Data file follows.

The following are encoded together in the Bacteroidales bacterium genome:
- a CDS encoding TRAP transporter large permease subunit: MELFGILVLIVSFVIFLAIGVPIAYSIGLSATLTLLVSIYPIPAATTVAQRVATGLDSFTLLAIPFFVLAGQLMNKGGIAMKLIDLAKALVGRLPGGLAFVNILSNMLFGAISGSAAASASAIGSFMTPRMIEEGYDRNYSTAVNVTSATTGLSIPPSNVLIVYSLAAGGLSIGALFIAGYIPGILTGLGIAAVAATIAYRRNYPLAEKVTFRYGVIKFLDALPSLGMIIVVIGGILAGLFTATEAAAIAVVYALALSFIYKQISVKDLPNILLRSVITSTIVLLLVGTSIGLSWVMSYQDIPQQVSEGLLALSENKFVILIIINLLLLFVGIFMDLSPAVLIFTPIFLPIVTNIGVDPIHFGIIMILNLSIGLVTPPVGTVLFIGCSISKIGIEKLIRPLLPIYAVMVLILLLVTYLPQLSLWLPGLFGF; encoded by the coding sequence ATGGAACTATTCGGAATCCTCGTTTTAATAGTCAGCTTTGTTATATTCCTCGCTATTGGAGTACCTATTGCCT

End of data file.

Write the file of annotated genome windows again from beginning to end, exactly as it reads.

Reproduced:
The following are encoded together in the Bacteroidales bacterium genome:
- a CDS encoding TRAP transporter large permease subunit: MELFGILVLIVSFVIFLAIGVPIAYSIGLSATLTLLVSIYPIPAATTVAQRVATGLDSFTLLAIPFFVLAGQLMNKGGIAMKLIDLAKALVGRLPGGLAFVNILSNMLFGAISGSAAASASAIGSFMTPRMIEEGYDRNYSTAVNVTSATTGLSIPPSNVLIVYSLAAGGLSIGALFIAGYIPGILTGLGIAAVAATIAYRRNYPLAEKVTFRYGVIKFLDALPSLGMIIVVIGGILAGLFTATEAAAIAVVYALALSFIYKQISVKDLPNILLRSVITSTIVLLLVGTSIGLSWVMSYQDIPQQVSEGLLALSENKFVILIIINLLLLFVGIFMDLSPAVLIFTPIFLPIVTNIGVDPIHFGIIMILNLSIGLVTPPVGTVLFIGCSISKIGIEKLIRPLLPIYAVMVLILLLVTYLPQLSLWLPGLFGF; encoded by the coding sequence ATGGAACTATTCGGAATCCTCGTTTTAATAGTCAGCTTTGTTATATTCCTCGCTATTGGAGTACCTATTGCCT